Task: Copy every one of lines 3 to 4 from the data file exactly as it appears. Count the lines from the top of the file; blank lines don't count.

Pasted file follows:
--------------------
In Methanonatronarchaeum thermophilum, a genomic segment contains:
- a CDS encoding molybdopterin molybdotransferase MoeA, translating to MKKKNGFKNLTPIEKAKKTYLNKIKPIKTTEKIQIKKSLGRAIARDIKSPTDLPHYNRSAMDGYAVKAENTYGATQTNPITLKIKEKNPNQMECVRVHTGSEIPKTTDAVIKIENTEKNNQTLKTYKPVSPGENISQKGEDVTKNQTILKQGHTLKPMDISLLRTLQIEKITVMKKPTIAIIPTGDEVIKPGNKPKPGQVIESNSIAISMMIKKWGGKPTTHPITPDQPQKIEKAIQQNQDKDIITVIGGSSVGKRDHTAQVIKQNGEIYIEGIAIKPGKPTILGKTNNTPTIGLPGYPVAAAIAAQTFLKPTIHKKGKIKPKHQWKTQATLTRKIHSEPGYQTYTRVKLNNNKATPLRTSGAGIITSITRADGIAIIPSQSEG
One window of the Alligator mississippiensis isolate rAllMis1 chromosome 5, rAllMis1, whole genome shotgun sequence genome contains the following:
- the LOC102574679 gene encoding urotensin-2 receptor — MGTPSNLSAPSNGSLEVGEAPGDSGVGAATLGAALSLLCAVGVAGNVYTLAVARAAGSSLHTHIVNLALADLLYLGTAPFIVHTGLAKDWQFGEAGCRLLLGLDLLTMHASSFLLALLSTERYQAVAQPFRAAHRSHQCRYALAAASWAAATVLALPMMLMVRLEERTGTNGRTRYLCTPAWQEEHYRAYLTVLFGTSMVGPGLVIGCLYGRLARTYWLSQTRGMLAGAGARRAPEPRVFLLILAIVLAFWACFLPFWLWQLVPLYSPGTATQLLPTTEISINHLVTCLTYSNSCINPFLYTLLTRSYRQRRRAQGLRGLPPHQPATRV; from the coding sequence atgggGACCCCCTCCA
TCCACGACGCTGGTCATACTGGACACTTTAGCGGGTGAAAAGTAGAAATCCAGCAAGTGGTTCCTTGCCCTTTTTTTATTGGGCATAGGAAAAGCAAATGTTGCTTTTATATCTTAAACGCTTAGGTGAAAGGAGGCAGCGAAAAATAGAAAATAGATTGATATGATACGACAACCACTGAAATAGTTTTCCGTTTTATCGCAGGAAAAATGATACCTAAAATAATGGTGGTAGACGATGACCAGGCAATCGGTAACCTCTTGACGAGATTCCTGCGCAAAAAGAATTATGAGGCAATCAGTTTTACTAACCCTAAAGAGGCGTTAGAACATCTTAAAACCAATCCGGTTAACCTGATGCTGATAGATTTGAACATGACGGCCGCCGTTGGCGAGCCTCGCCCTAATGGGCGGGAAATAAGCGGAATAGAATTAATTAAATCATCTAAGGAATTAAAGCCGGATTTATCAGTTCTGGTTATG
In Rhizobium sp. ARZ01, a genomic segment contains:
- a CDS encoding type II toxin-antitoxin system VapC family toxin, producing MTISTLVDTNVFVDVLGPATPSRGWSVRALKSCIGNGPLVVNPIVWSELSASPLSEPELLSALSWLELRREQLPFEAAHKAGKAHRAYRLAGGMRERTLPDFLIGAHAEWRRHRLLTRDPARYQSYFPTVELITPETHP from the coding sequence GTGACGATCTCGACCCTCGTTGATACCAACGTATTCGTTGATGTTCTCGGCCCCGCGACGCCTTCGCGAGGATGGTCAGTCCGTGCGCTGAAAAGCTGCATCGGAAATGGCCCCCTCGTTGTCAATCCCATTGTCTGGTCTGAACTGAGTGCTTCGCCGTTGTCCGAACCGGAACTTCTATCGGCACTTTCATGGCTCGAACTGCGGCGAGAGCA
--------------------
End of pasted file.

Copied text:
One window of the Alligator mississippiensis isolate rAllMis1 chromosome 5, rAllMis1, whole genome shotgun sequence genome contains the following:
- the LOC102574679 gene encoding urotensin-2 receptor — MGTPSNLSAPSNGSLEVGEAPGDSGVGAATLGAALSLLCAVGVAGNVYTLAVARAAGSSLHTHIVNLALADLLYLGTAPFIVHTGLAKDWQFGEAGCRLLLGLDLLTMHASSFLLALLSTERYQAVAQPFRAAHRSHQCRYALAAASWAAATVLALPMMLMVRLEERTGTNGRTRYLCTPAWQEEHYRAYLTVLFGTSMVGPGLVIGCLYGRLARTYWLSQTRGMLAGAGARRAPEPRVFLLILAIVLAFWACFLPFWLWQLVPLYSPGTATQLLPTTEISINHLVTCLTYSNSCINPFLYTLLTRSYRQRRRAQGLRGLPPHQPATRV; from the coding sequence atgggGACCCCCTCCA